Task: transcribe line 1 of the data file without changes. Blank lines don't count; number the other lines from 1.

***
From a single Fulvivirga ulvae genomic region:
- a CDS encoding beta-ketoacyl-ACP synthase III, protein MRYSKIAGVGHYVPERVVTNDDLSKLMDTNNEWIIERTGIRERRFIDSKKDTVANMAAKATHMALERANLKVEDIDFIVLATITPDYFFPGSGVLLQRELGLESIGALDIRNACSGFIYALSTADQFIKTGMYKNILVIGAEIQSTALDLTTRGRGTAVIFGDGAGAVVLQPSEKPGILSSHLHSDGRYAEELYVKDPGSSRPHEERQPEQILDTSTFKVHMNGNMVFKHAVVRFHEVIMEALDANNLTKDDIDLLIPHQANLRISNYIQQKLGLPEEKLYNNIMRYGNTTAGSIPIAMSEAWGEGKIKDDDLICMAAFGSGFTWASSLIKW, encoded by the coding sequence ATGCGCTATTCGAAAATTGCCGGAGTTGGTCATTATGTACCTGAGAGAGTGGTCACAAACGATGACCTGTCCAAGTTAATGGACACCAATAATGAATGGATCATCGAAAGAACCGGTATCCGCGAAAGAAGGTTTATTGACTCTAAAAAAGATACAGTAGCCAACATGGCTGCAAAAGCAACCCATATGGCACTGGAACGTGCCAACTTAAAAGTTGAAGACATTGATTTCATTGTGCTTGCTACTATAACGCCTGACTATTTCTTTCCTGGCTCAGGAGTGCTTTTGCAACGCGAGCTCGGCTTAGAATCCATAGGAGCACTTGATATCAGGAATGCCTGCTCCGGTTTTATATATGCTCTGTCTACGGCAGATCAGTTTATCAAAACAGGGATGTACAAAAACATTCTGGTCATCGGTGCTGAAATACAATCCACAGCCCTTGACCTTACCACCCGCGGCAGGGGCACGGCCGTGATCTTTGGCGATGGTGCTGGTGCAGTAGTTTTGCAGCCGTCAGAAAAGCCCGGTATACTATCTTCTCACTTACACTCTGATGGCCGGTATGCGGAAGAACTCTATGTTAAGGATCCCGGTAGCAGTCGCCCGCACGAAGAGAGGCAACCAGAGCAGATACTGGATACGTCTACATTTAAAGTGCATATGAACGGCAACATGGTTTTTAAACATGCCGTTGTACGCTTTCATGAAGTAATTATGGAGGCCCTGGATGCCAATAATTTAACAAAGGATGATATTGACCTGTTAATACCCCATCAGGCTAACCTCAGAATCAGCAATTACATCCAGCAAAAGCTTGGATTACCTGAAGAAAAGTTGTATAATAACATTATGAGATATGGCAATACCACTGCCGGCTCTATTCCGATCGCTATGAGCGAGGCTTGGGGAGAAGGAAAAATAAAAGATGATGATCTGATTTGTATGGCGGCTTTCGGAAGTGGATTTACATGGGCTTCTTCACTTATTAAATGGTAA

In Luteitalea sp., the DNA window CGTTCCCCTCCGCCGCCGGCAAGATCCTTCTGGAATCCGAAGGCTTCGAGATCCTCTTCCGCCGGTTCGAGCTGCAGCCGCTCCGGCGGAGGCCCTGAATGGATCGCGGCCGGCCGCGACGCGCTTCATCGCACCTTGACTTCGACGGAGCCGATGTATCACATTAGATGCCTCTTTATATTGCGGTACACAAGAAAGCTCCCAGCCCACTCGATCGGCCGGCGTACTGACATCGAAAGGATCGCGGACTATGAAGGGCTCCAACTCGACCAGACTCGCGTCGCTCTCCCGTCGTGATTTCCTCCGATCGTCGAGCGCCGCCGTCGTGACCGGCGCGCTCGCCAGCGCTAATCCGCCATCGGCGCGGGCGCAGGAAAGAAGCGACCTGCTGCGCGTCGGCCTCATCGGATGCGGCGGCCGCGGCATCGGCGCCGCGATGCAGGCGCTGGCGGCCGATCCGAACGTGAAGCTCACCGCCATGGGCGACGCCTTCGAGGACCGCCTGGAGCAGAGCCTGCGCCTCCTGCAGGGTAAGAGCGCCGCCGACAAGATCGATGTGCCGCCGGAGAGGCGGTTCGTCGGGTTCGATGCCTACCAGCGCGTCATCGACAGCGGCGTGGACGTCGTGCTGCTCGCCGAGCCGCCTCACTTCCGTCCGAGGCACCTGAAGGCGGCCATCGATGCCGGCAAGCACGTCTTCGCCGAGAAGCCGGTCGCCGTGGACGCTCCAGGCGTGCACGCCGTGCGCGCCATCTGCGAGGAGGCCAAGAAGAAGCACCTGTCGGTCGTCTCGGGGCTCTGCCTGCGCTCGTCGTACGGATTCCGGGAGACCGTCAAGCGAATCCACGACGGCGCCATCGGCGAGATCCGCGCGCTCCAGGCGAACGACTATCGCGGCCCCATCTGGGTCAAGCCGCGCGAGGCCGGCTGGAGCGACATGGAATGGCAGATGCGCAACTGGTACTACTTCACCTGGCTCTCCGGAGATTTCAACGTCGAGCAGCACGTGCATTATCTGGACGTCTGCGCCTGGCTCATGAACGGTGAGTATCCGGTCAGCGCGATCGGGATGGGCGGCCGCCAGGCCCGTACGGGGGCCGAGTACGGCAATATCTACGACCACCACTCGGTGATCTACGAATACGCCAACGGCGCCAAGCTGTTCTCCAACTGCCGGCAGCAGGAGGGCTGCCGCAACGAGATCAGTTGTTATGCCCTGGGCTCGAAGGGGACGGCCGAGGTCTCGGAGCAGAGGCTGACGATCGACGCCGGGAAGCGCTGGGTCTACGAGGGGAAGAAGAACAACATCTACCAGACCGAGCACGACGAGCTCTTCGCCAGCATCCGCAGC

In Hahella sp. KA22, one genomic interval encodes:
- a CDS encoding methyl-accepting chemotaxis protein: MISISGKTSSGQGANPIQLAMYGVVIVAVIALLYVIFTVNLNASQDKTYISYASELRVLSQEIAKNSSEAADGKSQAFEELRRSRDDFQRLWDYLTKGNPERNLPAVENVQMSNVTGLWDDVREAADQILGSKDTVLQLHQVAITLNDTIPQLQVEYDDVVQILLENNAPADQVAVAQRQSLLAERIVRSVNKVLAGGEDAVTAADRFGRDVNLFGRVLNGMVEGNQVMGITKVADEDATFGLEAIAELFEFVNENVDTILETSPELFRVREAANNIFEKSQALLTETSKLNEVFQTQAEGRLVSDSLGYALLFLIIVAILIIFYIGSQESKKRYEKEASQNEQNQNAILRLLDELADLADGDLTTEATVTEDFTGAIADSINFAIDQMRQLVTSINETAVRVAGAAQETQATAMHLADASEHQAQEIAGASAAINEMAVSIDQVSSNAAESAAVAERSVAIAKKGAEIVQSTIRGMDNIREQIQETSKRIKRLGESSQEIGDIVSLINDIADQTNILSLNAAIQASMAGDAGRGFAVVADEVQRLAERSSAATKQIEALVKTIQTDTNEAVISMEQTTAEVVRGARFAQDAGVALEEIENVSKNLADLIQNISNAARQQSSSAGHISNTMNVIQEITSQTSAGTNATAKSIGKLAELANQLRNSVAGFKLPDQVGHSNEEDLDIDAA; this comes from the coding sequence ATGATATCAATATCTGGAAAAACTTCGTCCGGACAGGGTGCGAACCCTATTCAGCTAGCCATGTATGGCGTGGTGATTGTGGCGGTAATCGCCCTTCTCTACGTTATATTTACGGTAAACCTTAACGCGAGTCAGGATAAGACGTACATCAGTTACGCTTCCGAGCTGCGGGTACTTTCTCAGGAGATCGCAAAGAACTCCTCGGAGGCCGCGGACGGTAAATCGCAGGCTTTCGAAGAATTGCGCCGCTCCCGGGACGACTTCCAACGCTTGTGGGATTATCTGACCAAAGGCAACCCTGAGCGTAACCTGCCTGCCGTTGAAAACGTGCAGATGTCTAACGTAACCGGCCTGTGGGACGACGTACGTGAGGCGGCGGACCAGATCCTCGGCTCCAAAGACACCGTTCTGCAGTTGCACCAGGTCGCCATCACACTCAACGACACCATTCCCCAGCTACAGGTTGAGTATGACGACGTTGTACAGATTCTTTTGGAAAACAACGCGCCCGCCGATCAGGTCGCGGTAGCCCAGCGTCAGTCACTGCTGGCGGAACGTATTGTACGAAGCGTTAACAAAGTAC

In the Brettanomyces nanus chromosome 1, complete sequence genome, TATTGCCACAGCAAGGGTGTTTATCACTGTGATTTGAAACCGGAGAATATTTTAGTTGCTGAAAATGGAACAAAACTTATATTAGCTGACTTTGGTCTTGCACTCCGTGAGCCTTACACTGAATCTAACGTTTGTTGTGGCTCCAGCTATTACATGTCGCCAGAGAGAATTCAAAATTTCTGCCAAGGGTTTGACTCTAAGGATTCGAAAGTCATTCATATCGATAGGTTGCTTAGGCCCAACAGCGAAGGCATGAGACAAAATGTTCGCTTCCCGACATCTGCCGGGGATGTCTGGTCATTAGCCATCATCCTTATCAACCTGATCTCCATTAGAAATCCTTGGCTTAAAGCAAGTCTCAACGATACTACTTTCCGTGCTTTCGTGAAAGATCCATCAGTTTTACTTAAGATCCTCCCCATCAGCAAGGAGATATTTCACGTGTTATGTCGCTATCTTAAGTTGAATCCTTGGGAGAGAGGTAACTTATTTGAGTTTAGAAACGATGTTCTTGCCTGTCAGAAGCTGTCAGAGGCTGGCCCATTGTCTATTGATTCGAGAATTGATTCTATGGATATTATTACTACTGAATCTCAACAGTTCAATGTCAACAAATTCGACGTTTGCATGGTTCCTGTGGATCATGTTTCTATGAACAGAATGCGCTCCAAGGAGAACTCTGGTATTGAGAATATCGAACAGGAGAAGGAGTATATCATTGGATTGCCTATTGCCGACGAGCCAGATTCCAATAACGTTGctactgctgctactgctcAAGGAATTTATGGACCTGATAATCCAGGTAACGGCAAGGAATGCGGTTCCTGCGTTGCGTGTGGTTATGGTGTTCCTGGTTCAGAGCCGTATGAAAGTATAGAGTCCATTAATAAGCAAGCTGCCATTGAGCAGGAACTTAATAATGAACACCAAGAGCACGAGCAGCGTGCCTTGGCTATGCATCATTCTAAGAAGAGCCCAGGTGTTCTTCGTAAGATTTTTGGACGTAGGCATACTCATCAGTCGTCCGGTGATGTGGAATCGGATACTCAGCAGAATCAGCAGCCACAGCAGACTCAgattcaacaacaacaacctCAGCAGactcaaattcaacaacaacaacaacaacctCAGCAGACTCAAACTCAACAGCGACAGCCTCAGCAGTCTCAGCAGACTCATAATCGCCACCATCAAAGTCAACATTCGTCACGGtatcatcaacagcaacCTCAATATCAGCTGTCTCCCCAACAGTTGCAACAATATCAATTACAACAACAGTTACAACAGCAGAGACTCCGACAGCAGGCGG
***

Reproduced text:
From a single Fulvivirga ulvae genomic region: